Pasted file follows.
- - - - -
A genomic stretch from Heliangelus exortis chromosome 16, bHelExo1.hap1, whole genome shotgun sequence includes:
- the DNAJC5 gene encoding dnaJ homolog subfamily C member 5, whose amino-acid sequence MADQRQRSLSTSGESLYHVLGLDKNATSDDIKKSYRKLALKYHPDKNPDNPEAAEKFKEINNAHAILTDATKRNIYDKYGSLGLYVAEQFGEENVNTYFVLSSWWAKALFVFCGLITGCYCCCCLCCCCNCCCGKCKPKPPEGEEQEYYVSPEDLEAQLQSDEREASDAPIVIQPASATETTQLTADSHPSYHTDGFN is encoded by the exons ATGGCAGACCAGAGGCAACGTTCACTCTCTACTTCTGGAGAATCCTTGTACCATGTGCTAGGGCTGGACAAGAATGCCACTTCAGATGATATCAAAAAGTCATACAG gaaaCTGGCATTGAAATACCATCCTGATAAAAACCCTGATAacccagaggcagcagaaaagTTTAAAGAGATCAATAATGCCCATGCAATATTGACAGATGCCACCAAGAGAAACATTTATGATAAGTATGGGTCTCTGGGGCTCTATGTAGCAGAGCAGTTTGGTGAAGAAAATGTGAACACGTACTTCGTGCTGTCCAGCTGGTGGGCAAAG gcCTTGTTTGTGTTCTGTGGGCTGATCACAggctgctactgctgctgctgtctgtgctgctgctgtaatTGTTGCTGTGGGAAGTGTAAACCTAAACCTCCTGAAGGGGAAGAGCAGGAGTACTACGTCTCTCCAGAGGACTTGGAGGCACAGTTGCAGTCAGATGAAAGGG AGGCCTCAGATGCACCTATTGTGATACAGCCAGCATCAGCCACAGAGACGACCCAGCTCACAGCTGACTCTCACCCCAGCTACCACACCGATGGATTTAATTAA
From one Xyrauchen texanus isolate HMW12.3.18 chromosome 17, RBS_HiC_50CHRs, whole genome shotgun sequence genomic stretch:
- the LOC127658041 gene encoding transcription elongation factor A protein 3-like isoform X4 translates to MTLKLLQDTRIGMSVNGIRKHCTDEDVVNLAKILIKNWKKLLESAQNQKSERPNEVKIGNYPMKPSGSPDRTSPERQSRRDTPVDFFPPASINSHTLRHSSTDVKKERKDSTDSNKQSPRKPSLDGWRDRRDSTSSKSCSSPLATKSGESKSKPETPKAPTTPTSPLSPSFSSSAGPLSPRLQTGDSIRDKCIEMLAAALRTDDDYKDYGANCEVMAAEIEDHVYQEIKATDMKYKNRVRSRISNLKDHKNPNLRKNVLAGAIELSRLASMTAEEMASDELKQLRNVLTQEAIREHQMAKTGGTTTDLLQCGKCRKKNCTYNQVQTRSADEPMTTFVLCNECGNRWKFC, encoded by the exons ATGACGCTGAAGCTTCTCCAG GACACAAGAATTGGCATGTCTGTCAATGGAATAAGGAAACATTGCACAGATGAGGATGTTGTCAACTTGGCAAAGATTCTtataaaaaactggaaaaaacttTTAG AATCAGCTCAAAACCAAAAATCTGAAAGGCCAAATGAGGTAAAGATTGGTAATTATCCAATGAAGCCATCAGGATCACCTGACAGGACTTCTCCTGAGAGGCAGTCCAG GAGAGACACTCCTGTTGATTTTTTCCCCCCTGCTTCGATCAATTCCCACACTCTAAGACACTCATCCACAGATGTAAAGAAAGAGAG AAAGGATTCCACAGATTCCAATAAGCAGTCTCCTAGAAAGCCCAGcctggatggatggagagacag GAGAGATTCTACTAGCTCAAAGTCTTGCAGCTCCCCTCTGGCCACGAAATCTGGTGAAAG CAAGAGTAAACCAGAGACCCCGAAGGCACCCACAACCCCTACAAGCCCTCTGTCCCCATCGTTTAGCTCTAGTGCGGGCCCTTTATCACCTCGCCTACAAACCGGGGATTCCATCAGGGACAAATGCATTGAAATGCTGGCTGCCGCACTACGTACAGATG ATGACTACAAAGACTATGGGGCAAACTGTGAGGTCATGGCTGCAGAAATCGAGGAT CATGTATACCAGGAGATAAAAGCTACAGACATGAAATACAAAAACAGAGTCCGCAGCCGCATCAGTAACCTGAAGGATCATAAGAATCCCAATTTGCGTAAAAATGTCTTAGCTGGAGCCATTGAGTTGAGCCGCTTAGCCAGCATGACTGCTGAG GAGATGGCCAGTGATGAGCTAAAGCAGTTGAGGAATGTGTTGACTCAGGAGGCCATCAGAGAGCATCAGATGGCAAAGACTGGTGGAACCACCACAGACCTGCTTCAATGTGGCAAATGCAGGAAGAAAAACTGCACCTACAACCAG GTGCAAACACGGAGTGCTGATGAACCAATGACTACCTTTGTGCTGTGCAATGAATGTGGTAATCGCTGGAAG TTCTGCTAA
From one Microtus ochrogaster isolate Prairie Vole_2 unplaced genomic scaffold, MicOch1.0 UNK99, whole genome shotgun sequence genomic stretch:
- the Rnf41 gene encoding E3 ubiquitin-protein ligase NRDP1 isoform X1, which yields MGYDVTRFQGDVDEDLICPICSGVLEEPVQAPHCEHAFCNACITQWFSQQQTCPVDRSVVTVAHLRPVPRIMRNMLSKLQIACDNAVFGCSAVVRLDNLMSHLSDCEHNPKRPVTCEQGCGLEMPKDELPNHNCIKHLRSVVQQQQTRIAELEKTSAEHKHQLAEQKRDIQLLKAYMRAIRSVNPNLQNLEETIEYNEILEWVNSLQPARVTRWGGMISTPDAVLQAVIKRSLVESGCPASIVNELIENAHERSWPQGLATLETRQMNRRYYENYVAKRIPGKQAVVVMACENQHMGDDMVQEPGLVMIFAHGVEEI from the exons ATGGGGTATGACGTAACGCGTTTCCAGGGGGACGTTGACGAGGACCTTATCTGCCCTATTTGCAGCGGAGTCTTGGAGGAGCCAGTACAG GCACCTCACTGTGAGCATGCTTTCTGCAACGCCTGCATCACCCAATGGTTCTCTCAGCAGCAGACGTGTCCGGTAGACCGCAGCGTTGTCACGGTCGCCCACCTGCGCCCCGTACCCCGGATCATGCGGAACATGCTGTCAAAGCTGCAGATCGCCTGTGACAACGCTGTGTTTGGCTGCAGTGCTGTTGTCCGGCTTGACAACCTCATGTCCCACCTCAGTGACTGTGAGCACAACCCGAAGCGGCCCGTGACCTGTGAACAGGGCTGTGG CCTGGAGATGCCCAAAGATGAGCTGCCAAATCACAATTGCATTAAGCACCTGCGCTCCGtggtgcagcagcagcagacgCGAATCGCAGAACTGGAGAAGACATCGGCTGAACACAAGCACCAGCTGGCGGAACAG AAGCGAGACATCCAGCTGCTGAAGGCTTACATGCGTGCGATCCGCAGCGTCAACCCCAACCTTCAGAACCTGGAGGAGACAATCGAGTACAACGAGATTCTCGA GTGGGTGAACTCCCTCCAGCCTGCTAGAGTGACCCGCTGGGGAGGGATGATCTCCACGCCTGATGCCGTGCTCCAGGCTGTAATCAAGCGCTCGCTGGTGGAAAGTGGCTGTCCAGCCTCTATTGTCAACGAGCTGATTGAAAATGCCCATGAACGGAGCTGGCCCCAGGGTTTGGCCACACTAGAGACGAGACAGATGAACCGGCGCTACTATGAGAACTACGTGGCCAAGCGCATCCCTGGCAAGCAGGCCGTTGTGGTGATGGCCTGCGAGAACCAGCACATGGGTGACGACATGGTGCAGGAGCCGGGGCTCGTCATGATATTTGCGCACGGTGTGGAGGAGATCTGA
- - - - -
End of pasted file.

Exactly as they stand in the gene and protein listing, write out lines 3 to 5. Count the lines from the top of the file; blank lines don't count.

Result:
From one Xyrauchen texanus isolate HMW12.3.18 chromosome 17, RBS_HiC_50CHRs, whole genome shotgun sequence genomic stretch:
- the LOC127658041 gene encoding transcription elongation factor A protein 3-like isoform X4 translates to MTLKLLQDTRIGMSVNGIRKHCTDEDVVNLAKILIKNWKKLLESAQNQKSERPNEVKIGNYPMKPSGSPDRTSPERQSRRDTPVDFFPPASINSHTLRHSSTDVKKERKDSTDSNKQSPRKPSLDGWRDRRDSTSSKSCSSPLATKSGESKSKPETPKAPTTPTSPLSPSFSSSAGPLSPRLQTGDSIRDKCIEMLAAALRTDDDYKDYGANCEVMAAEIEDHVYQEIKATDMKYKNRVRSRISNLKDHKNPNLRKNVLAGAIELSRLASMTAEEMASDELKQLRNVLTQEAIREHQMAKTGGTTTDLLQCGKCRKKNCTYNQVQTRSADEPMTTFVLCNECGNRWKFC, encoded by the exons ATGACGCTGAAGCTTCTCCAG GACACAAGAATTGGCATGTCTGTCAATGGAATAAGGAAACATTGCACAGATGAGGATGTTGTCAACTTGGCAAAGATTCTtataaaaaactggaaaaaacttTTAG AATCAGCTCAAAACCAAAAATCTGAAAGGCCAAATGAGGTAAAGATTGGTAATTATCCAATGAAGCCATCAGGATCACCTGACAGGACTTCTCCTGAGAGGCAGTCCAG GAGAGACACTCCTGTTGATTTTTTCCCCCCTGCTTCGATCAATTCCCACACTCTAAGACACTCATCCACAGATGTAAAGAAAGAGAG AAAGGATTCCACAGATTCCAATAAGCAGTCTCCTAGAAAGCCCAGcctggatggatggagagacag GAGAGATTCTACTAGCTCAAAGTCTTGCAGCTCCCCTCTGGCCACGAAATCTGGTGAAAG CAAGAGTAAACCAGAGACCCCGAAGGCACCCACAACCCCTACAAGCCCTCTGTCCCCATCGTTTAGCTCTAGTGCGGGCCCTTTATCACCTCGCCTACAAACCGGGGATTCCATCAGGGACAAATGCATTGAAATGCTGGCTGCCGCACTACGTACAGATG ATGACTACAAAGACTATGGGGCAAACTGTGAGGTCATGGCTGCAGAAATCGAGGAT CATGTATACCAGGAGATAAAAGCTACAGACATGAAATACAAAAACAGAGTCCGCAGCCGCATCAGTAACCTGAAGGATCATAAGAATCCCAATTTGCGTAAAAATGTCTTAGCTGGAGCCATTGAGTTGAGCCGCTTAGCCAGCATGACTGCTGAG GAGATGGCCAGTGATGAGCTAAAGCAGTTGAGGAATGTGTTGACTCAGGAGGCCATCAGAGAGCATCAGATGGCAAAGACTGGTGGAACCACCACAGACCTGCTTCAATGTGGCAAATGCAGGAAGAAAAACTGCACCTACAACCAG GTGCAAACACGGAGTGCTGATGAACCAATGACTACCTTTGTGCTGTGCAATGAATGTGGTAATCGCTGGAAG TTCTGCTAA
From one Microtus ochrogaster isolate Prairie Vole_2 unplaced genomic scaffold, MicOch1.0 UNK99, whole genome shotgun sequence genomic stretch: